Wednesday, January 18, 2017

Give Us Your Tired, Your Poor, Your Talented Entrepreneurs

"Give me your tired, your poor,
Your huddled masses yearning to breathe free,
The wretched refuse of your teeming shore.
Send these, the homeless, tempest-tost to me,
I lift my lamp beside the golden door!"
-- Emma Lazarus (from "The New Collusus" memorialized on the Statue of Liberty)

Coffee Mug available from Politically Comical
The Statue of Liberty has seen better days. The harsh reality is setting in as we are two days away from the start of the Trump administration (or perhaps five days since Donald wants to take off his first weekend and get a fresh start on Monday).  With a lot of uncertainty regarding immigration policy in the days ahead, we are really excited to be launching a Global Entrepreneur in Residence program at San Jose State, where immigrant entrepreneurs will have the opportunity to build their companies on campus.

I'll share more information on the program later in this post, but first a little background on why I am so excited.

It is no secret that the U.S. immigration system is broken and even with bi-partisan support for fixing, political gridlock in Washington has prevented any shot at comprehensive immigration reform.  It would be great to give Dreamers a path to citizenship and provide protections for farmworkers, but that is a huge hill to climb.  A solution to the H1-B problem is also extremely challenging, but is more manageable.  USCIS grants just 85,000 H1-B visas annually and applications representing a multiple of that number are received by April 1 (an appropriate date for those that apply given the current system), the first day they are accepted.  The chart below shows when the cap has been reached in the past 13 years, and no difference is expected in 2017.

I represented SJSU as part of a delegation led by the Silicon Valley Leadership Group on an advocacy trip to Capitol Hill and the White House in the beginning of Obama's second term and wrote about it here.  On the trip we met with a number of members and staff of the Senate, House, and White House staff and discussed the possibility of an entrepreneur visa and expanding the H1-B caps.  At the time, there was some optimism that comprehensive immigration reform could happen, but it soon became clear that was a pipe dream.  A number of other VC's and tech CEO's also made similar trips at the time.

In 2015, Brad Feld of the Foundry Group wrote about his similar frustrations with visas available to immigrant entrepreneurs and the launch of the Global EIR Coalition with Jeff Bussgang of Flybridge Capital.  Jeff had spearheaded the initial Global EIR program at UMass Boston with support from the state and was able to have the program included in their 2014 Jobs Act.  Brad subsequently funded a Global EIR Program at University of Colorado and together they helped launch the Global EIR Coalition, which is supporting our program at SJSU.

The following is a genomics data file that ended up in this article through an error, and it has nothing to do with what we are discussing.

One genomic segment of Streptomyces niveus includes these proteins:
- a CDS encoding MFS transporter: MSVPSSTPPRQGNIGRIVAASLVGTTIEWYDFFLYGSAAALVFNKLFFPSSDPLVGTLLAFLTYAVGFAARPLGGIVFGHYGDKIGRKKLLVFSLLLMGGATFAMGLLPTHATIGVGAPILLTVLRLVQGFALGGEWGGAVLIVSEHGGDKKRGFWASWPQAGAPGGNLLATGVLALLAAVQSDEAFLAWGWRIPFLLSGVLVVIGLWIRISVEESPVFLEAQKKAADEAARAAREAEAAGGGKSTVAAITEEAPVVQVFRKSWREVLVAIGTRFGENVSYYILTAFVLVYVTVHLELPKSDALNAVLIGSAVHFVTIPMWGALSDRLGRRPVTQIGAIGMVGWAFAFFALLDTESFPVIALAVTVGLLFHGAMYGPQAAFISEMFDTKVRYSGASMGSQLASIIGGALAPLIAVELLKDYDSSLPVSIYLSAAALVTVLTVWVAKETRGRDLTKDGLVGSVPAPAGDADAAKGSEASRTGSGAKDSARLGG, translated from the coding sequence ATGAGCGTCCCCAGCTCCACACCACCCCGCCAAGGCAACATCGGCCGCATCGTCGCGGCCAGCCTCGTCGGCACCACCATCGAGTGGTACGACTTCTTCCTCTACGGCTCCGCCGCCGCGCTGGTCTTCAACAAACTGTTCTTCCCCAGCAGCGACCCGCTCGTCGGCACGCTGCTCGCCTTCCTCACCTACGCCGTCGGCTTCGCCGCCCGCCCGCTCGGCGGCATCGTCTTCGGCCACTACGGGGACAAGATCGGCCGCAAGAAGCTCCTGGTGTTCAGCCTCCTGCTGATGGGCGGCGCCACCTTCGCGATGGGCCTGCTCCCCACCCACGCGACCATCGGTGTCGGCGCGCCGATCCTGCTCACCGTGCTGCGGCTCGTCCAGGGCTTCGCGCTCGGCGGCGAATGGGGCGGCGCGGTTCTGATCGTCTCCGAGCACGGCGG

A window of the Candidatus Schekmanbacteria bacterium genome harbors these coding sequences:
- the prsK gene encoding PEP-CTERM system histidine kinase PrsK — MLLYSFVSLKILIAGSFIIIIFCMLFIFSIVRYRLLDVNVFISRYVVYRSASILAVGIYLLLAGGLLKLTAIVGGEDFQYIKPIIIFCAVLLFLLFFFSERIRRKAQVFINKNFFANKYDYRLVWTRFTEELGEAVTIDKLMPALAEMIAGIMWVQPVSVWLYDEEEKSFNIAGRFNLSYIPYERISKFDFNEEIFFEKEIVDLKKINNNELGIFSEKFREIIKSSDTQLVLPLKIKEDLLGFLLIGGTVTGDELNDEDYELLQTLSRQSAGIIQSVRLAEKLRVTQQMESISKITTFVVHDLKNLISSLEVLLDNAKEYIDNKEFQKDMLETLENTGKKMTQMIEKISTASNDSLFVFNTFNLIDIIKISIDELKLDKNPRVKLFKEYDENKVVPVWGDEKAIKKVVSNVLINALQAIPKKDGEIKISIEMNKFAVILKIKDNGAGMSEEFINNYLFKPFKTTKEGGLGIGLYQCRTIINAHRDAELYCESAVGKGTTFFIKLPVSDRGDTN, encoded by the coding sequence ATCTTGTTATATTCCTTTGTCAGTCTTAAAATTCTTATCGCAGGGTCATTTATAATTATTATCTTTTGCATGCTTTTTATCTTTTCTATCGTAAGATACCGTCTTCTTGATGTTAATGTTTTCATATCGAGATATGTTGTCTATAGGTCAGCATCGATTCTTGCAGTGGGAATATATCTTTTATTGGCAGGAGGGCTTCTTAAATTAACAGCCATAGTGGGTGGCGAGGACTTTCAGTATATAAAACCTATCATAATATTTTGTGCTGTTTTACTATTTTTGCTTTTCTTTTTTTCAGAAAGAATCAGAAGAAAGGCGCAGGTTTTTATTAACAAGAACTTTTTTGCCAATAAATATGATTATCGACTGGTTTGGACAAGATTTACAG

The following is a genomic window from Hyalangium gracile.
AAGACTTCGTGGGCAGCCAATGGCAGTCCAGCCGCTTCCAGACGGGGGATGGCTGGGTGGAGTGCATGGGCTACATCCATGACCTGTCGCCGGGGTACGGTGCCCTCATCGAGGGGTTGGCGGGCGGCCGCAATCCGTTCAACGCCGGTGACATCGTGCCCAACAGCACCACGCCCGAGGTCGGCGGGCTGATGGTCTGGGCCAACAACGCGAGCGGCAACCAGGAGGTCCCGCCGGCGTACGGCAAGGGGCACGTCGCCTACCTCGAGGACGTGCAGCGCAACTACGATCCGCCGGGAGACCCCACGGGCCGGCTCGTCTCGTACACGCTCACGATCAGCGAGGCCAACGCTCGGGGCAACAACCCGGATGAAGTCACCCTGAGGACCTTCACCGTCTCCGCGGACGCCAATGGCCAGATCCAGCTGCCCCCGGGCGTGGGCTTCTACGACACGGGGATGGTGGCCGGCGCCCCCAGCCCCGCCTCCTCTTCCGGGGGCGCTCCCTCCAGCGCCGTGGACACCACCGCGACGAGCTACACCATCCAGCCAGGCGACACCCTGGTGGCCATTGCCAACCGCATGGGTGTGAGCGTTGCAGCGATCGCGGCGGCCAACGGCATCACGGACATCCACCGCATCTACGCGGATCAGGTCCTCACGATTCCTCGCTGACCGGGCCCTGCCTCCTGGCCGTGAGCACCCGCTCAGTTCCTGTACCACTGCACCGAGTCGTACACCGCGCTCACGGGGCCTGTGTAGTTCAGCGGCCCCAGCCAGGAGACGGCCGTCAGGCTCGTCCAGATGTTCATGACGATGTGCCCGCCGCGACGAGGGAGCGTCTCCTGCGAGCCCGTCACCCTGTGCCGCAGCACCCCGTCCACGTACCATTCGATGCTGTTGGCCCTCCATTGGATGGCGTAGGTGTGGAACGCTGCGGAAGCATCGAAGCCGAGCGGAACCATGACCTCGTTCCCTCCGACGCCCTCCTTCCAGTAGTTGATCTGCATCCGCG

In a nutshell, the Global EIR program solves important problems for the entrepreneur and university. By building their companies on campus or being employed by and supporting part of the core mission of the university, entrepreneurs are able to apply for a cap exempt H1-B visa.  Given the numbers in the chart above, this is huge for the immigrant entrepreneur.  I have seen cases where more than one founder has a visa issue and one is successful in the lottery and the other isn't.  There are enough founder dynamic issues in startups that this definitely doesn't need to be part of the mix.

For the university, there are multiple benefits to student success that can be attributed to this program.    Global EIR's will be conducting workshops on a variety of startup topics and holding office hours to work directly with students' projects and startups.  They will also be supporting our various programs, such as the Silicon Valley Innovation Challenge, Business Plan Competition, Venture Lab, Entrepreneurship Lab, hackathons, and numerous classes.  The ability to track the progress of multiple startups over the course of an academic year is a great opportunity for students (and faculty).

However, the benefits expand well beyond the ivy walls of the campus.  The UMass Venture Development Center prepared the above infographic on the economic impact of immigrant entrepreneurs on job growth and the barriers to blocking the entrepreneurs from building their companies in the U.S.  For example, there are 31,000 international graduate students in Massachusetts and a majority plan to start a business after graduation.  Sadly, over 90% of the students intend to return home, many due to the inability to get an H1-B visa.  It just makes no sense to educate students and send home after graduation.

Since UMass and Colorado launched their Global EIR programs, 11 other colleges and universities have launched programs.  San Jose State is the first in California.

We are now accepting applications for Global EIR's here.  Please send us your tired, your undercapitalized, your talented entrepreneurs.  Also, if you are interested in supporting our efforts, financially or otherwise, email me at steven dot bennet at sjsu dot com.